The confinement in our homes is forcing millions to stop abruptly, cancel all our plans, and take time to look in the mirror.
A new report shows that from 2017 to 2018, the total number of Religious Studies pupils fell from 253,712 to 229,189. “These figures are very concerning”, education leaders, said.
A report by Liverpool Hope University’s Senior Lecturer in Education Dr David Lundie and UCL Institute of Education Research Fellow Dr Mi Young Ahn, revealed a drastic fall in pupils studying Religious Studies in England and Wales.
The number of pupils in England and Wales taking General Certificate of Secondary Education (GCSE) Religious Studies full course has fallen for the second year in a row, down 10.4% against 2017 to 241,749.
The decline is greater in England than in Wales. The total number of schools in England participating in GCSE Religious Studies went from 253,712 students in 2017, to 229,1891 students in 2018.
Meanwhile, in Wales the equivalent figures are down by 4.2% to 12,560, although these come after last year’s record high.
701 SCHOOLS STOPPED OFFERING RELIGIOUS EDUCATION
All schools, including Academies, have a legal requirement to offer Religious Education at all key stages, but today’s figures suggest that this is not sufficient to ensure that all pupils in England get to study the subject at Key Stage 4 (pupils aged between 14 and 16).
The data also shows that 701 schools stopped offering GCSE religious studies altogether, with a noticeable distinction between secular and faith schools.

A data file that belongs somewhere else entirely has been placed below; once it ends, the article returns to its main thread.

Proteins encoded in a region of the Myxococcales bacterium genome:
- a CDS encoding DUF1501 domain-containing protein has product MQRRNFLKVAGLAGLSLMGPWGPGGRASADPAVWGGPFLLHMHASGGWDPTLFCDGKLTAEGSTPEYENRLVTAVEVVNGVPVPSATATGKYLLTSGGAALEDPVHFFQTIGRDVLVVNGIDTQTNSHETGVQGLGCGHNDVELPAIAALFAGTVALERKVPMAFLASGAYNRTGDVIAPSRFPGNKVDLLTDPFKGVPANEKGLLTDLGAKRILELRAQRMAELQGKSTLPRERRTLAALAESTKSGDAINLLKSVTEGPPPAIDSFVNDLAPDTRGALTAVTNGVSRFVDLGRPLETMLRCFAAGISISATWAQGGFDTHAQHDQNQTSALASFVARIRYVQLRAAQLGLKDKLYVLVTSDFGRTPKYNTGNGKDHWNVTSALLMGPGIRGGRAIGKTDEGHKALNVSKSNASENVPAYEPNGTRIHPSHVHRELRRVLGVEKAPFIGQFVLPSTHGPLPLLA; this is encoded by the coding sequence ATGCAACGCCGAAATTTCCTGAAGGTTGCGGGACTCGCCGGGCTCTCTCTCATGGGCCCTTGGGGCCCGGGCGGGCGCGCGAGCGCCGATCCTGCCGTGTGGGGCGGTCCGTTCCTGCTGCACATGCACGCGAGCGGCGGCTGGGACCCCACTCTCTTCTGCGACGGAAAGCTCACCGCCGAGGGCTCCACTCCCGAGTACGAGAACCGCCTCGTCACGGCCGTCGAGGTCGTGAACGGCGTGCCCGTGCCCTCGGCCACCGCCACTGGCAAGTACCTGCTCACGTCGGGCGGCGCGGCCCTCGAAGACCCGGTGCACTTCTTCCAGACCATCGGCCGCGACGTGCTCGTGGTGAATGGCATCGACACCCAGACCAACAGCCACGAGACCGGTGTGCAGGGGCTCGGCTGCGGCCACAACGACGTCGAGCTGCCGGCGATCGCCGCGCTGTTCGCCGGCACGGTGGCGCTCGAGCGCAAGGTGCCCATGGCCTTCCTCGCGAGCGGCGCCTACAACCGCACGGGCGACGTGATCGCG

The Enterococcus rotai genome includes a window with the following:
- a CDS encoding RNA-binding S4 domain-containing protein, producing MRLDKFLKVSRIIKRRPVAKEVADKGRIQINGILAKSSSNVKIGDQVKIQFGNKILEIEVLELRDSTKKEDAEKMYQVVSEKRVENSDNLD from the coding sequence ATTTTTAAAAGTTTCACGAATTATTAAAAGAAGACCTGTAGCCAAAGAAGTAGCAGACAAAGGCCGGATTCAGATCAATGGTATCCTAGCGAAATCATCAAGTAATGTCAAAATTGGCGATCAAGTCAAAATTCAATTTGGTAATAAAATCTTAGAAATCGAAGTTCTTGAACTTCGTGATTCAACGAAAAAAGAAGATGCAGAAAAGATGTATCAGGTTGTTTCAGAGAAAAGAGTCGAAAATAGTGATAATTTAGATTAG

“Religious character is becoming increasingly significant, with 95% of students in Roman Catholic schools being entered for GCSE RS, compared with 68% in Church of England schools and only 30% in schools without a religious character”, the report authors said.
The researchers also identified a social difference between the schools that offer religious studies and those that do not.
“On social disadvantage, students attending schools with higher levels of Free School Meal entitlement (an approximate measure of students in poverty) are less likely to have the opportunity to take GCSE Religious Studies. This may suggest socio-economic barriers to accessing RS”, the study said.
However, “not all of this variation can be accounted for by the demographics of schools with a religious character. Even among schools without a religious character, there is evidence suggesting schools that offer GCSE RS have fewer disadvantaged pupils, on average, than schools that do not offer the subject”, it added.
“THESE FIGURES ARE VERY CONCERNING”
“These figures are very concerning. There are now almost 200,000 fewer pupils studying for a qualification in RS than there were in 2011. This is particularly distressing given how popular the subject is with pupils and how relevant it is in today's world”, Rudolf Eliott Lockhart, Chief Executive, Religious Education Council of England and Wales (REC), said.
Lockhart believed that “it is time that the government engages fully with the recommendations and for it to take action to support high quality religious education for all pupils in all schools”.
“GOVERNMENT SYSTEMS OFTEN WORK AGAINST THE INTERESTS OF STUDENTS”
Fiona Moss, Chief Executive Officer of the National Association for Teachers of Religious Education, pointed out that “this study shines the spotlight on the current system for holding schools to account, especially the English Baccalaureate”.
“Questions must surely now be asked, not only about the declining numbers, but also about whether or not this data supports the view that government systems often work against the interests of the very students they claim to be trying to support”, she concluded.